We are very sad to report the death of George Soule, on Dec. 24 at United Hospital. He was one of CVEC’s devoted teachers and board members, and Chair of its board in ’06 and ’07. I had the privilege of attending his class on Jane Austen in spring of ’06, and of being his friend and neighbor. It was he who persuaded me to join the board in ’07, and so for me this is a personal loss as well as a loss to our community. We also mourn the passing of Deane Barbour, wife of Ian Barbour, who has taught many courses to CVEC on the topic of the interplay of science and religion.
We also must report that Bob Bonner regrets he will be unable, because of a significant health problem, to conduct his scheduled class, Plains Indians in the 19th Century, in the upcoming winter term. This was one of the first classes to fill, and I know how upset the 20 registrants will feel about this.
In an effort to redress this loss, Jim McDonnell, our curriculum director, is offering to teach again a course on Shakespeare, at the same time formerly scheduled for the Bonner class, Thursdays at 1:30-3:30, in the same setting at Village on the Cannon. Here is his own course description:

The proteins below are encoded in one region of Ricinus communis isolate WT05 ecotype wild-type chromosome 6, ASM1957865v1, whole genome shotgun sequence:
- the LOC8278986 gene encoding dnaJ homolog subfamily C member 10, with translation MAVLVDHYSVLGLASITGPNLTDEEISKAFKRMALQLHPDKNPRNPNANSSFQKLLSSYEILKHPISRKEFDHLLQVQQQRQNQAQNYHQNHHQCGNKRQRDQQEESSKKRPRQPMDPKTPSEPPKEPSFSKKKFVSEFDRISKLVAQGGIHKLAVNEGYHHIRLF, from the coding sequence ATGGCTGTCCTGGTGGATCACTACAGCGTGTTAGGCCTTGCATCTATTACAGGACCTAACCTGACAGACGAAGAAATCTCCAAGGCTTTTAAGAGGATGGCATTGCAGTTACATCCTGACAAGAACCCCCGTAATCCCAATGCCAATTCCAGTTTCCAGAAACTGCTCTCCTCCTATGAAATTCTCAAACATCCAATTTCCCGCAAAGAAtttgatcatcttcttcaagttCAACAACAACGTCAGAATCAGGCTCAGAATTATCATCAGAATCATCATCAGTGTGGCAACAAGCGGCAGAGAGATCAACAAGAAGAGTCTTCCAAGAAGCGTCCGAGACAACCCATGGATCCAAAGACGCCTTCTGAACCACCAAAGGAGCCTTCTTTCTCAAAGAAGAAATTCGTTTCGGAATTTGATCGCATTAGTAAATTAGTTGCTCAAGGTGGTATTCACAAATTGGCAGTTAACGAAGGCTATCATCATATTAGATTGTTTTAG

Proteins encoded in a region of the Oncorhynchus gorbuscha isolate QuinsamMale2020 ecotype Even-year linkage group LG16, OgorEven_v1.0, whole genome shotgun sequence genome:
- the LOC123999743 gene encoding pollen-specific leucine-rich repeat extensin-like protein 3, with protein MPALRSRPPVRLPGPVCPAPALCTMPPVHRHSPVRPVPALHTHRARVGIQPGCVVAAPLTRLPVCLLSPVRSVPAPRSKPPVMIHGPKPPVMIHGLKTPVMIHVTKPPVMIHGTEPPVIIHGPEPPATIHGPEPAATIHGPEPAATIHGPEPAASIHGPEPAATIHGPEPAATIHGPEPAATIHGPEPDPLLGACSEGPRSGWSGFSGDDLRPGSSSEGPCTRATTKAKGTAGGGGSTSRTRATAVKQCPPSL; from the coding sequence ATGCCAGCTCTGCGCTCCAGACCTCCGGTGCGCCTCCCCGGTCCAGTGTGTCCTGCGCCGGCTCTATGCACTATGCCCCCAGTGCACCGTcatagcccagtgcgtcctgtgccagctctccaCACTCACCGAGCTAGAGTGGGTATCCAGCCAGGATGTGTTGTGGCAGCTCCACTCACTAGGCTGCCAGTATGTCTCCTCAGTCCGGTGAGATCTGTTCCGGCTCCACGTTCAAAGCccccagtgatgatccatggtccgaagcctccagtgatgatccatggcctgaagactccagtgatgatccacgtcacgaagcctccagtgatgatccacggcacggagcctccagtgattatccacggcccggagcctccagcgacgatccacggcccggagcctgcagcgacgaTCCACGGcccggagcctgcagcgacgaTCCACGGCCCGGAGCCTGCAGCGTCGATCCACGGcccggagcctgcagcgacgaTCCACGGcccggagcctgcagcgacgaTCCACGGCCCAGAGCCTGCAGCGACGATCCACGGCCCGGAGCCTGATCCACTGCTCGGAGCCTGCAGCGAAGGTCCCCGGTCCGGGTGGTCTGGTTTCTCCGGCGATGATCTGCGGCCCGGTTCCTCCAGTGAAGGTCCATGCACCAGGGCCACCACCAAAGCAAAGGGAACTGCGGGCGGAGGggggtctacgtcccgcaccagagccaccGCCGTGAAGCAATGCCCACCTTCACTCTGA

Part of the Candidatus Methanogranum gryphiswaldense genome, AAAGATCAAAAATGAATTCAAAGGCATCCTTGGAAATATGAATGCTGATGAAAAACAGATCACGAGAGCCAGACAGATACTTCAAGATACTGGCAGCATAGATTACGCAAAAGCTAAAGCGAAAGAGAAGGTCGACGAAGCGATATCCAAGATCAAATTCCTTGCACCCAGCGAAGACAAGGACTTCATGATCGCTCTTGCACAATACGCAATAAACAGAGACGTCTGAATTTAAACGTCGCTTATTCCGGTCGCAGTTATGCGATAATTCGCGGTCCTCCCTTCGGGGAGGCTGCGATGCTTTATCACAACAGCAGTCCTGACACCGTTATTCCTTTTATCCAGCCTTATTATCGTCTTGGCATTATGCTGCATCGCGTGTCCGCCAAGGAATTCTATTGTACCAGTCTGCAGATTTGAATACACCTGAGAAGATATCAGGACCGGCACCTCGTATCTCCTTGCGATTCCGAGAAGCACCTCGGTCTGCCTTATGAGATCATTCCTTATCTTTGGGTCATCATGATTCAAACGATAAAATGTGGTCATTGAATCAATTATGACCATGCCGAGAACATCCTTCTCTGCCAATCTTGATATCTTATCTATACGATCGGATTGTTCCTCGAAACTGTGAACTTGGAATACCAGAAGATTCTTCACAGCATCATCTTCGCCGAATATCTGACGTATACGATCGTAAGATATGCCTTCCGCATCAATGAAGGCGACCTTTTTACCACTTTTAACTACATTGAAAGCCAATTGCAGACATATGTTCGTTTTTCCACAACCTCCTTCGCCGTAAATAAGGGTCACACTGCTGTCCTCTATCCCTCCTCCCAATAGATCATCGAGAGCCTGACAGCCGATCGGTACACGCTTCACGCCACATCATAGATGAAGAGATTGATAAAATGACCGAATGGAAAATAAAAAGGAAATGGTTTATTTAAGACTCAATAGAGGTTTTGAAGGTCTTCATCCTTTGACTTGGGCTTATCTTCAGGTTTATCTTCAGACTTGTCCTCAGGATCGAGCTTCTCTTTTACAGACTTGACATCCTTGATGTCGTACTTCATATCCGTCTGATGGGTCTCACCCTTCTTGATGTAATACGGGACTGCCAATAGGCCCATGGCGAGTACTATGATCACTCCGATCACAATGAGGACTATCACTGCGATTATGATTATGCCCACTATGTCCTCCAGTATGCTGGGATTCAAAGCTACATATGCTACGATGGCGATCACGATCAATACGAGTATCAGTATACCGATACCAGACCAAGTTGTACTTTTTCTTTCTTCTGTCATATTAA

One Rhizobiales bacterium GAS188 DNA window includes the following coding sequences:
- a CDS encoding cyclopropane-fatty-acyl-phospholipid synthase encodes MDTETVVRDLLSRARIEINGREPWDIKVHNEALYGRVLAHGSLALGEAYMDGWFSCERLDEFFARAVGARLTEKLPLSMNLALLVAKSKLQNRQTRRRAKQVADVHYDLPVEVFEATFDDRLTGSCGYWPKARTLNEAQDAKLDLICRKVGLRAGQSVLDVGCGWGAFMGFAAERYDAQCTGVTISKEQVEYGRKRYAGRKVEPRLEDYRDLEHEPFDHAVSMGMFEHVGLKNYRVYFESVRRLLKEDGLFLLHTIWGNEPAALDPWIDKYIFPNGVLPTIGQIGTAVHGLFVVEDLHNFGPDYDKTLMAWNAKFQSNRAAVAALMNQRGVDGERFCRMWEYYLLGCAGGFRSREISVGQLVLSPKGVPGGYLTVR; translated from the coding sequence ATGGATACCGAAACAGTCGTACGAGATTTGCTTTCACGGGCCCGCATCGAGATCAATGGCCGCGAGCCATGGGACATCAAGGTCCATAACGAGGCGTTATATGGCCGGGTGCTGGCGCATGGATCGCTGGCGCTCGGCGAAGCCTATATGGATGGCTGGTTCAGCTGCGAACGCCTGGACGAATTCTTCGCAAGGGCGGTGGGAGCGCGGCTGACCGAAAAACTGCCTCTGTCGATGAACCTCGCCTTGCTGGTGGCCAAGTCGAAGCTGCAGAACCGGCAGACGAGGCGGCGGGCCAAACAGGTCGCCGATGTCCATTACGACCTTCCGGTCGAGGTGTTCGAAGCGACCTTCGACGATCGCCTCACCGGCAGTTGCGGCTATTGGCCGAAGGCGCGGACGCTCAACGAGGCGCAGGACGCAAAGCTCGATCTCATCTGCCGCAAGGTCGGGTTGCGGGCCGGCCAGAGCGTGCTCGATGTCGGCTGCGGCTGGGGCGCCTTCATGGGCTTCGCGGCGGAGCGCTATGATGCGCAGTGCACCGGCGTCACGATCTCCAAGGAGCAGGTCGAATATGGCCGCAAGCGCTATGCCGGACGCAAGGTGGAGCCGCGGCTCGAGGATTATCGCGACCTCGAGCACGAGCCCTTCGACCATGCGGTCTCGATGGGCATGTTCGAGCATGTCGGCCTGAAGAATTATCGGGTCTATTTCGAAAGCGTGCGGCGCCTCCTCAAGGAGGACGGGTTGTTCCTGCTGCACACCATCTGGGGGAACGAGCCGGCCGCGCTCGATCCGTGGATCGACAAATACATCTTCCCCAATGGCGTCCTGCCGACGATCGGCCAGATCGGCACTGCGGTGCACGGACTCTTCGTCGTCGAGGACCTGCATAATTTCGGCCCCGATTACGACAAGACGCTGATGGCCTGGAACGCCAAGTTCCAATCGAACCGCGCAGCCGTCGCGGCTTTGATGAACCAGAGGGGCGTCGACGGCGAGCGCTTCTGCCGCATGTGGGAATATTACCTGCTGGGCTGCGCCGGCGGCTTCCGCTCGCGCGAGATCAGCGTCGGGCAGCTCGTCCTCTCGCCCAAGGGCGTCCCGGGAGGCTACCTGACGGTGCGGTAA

Jim McDonnell, Two plays of Shakespeare
The course will focus on Julius Caesar and Hamlet, two of Shakespeare’s most popular plays, both written in the wondrous creative period 1599-1600. While they have many superficial similarities of theme (for example, the disorder attendant upon violent regime change and the conflict between thought and decisive action), they are remarkably different in style and in their conceptions of tragedy. Since the Guthrie is presenting Julius Caesar in late January, members of the class may choose to see and discuss the production. There are, of course, many interesting movie versions of Hamlet, some of which we will discuss in order to gain insight into the multiple possible meanings of Shakespeare’s most complex play.
Jim McDonnell retired from Carleton College in 2007 after teaching there for nearly 40 years in the English Department. He started as a specialist in Victorian literature, but in the last twenty years his interests changed to Shakespeare and Irish Literature. Having acted in many productions of Shakespeare, he has a particular interest in the effect of stage and movie interpretations on the impact of the plays.
The entire CVEC board joins me in expressing our deep regrets over the above reports, and in our best wishes that Bob will be hale and hearty soon, and perhaps able to give his obviously-popular course in a future term. David Halsor will shortly be contacting each of the students registered for the Bonner course to explain the options now open to them.
Sincerely yours, Ed Lufkin, Exec. Director, CVEC